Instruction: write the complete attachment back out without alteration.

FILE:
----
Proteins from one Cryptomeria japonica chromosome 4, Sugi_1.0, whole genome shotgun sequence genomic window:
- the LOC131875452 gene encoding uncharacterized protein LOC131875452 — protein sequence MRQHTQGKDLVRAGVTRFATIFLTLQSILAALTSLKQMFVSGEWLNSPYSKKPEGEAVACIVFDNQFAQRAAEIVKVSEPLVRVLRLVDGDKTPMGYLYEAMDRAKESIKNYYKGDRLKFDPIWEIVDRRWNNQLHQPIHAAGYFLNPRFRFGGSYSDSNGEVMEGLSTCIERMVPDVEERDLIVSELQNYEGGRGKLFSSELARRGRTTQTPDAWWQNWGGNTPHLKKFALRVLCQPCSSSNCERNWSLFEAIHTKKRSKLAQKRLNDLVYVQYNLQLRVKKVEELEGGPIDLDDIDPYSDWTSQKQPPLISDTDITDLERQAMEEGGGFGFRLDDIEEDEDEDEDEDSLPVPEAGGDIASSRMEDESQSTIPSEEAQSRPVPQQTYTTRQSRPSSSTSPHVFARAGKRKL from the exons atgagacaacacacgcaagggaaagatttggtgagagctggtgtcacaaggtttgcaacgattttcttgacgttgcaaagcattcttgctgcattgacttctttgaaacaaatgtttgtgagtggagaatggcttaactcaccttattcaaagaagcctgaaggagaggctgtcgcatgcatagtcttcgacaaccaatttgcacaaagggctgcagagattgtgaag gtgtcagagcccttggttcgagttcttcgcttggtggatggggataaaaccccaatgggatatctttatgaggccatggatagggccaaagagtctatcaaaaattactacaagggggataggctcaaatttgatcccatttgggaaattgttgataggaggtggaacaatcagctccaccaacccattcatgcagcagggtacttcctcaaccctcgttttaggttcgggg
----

Proteins from one Cryptomeria japonica chromosome 4, Sugi_1.0, whole genome shotgun sequence genomic window:
- the LOC131875452 gene encoding uncharacterized protein LOC131875452 — protein sequence MRQHTQGKDLVRAGVTRFATIFLTLQSILAALTSLKQMFVSGEWLNSPYSKKPEGEAVACIVFDNQFAQRAAEIVKVSEPLVRVLRLVDGDKTPMGYLYEAMDRAKESIKNYYKGDRLKFDPIWEIVDRRWNNQLHQPIHAAGYFLNPRFRFGGSYSDSNGEVMEGLSTCIERMVPDVEERDLIVSELQNYEGGRGKLFSSELARRGRTTQTPDAWWQNWGGNTPHLKKFALRVLCQPCSSSNCERNWSLFEAIHTKKRSKLAQKRLNDLVYVQYNLQLRVKKVEELEGGPIDLDDIDPYSDWTSQKQPPLISDTDITDLERQAMEEGGGFGFRLDDIEEDEDEDEDEDSLPVPEAGGDIASSRMEDESQSTIPSEEAQSRPVPQQTYTTRQSRPSSSTSPHVFARAGKRKL from the exons atgagacaacacacgcaagggaaagatttggtgagagctggtgtcacaaggtttgcaacgattttcttgacgttgcaaagcattcttgctgcattgacttctttgaaacaaatgtttgtgagtggagaatggcttaactcaccttattcaaagaagcctgaaggagaggctgtcgcatgcatagtcttcgacaaccaatttgcacaaagggctgcagagattgtgaag gtgtcagagcccttggttcgagttcttcgcttggtggatggggataaaaccccaatgggatatctttatgaggccatggatagggccaaagagtctatcaaaaattactacaagggggataggctcaaatttgatcccatttgggaaattgttgataggaggtggaacaatcagctccaccaacccattcatgcagcagggtacttcctcaaccctcgttttaggttcgggg